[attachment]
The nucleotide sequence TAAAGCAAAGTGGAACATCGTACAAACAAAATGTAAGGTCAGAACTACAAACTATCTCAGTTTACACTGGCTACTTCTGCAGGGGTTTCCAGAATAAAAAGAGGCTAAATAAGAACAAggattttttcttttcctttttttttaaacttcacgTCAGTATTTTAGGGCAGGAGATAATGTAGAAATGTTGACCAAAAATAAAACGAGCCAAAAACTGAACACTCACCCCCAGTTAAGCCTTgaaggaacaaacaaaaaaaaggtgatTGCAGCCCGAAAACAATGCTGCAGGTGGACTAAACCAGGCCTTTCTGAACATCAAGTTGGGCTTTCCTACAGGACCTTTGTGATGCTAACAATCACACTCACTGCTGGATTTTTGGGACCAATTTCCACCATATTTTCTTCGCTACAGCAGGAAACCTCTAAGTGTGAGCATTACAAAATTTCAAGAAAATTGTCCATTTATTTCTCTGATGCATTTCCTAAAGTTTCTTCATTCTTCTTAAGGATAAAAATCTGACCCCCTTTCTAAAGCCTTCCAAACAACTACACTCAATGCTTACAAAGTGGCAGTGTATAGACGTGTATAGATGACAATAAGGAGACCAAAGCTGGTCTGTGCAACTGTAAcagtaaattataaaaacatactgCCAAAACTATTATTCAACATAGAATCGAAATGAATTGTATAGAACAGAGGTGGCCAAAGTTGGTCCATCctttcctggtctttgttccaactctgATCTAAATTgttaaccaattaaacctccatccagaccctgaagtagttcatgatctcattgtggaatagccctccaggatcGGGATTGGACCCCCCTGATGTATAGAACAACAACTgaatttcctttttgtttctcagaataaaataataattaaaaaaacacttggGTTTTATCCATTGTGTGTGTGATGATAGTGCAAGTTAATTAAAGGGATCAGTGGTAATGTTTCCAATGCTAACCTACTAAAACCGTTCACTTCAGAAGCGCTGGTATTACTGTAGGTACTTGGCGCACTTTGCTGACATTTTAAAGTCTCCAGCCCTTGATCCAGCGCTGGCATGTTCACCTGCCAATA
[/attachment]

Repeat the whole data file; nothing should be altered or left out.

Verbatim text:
The nucleotide sequence TAAAGCAAAGTGGAACATCGTACAAACAAAATGTAAGGTCAGAACTACAAACTATCTCAGTTTACACTGGCTACTTCTGCAGGGGTTTCCAGAATAAAAAGAGGCTAAATAAGAACAAggattttttcttttcctttttttttaaacttcacgTCAGTATTTTAGGGCAGGAGATAATGTAGAAATGTTGACCAAAAATAAAACGAGCCAAAAACTGAACACTCACCCCCAGTTAAGCCTTgaaggaacaaacaaaaaaaaggtgatTGCAGCCCGAAAACAATGCTGCAGGTGGACTAAACCAGGCCTTTCTGAACATCAAGTTGGGCTTTCCTACAGGACCTTTGTGATGCTAACAATCACACTCACTGCTGGATTTTTGGGACCAATTTCCACCATATTTTCTTCGCTACAGCAGGAAACCTCTAAGTGTGAGCATTACAAAATTTCAAGAAAATTGTCCATTTATTTCTCTGATGCATTTCCTAAAGTTTCTTCATTCTTCTTAAGGATAAAAATCTGACCCCCTTTCTAAAGCCTTCCAAACAACTACACTCAATGCTTACAAAGTGGCAGTGTATAGACGTGTATAGATGACAATAAGGAGACCAAAGCTGGTCTGTGCAACTGTAAcagtaaattataaaaacatactgCCAAAACTATTATTCAACATAGAATCGAAATGAATTGTATAGAACAGAGGTGGCCAAAGTTGGTCCATCctttcctggtctttgttccaactctgATCTAAATTgttaaccaattaaacctccatccagaccctgaagtagttcatgatctcattgtggaatagccctccaggatcGGGATTGGACCCCCCTGATGTATAGAACAACAACTgaatttcctttttgtttctcagaataaaataataattaaaaaaacacttggGTTTTATCCATTGTGTGTGTGATGATAGTGCAAGTTAATTAAAGGGATCAGTGGTAATGTTTCCAATGCTAACCTACTAAAACCGTTCACTTCAGAAGCGCTGGTATTACTGTAGGTACTTGGCGCACTTTGCTGACATTTTAAAGTCTCCAGCCCTTGATCCAGCGCTGGCATGTTCACCTGCCAATA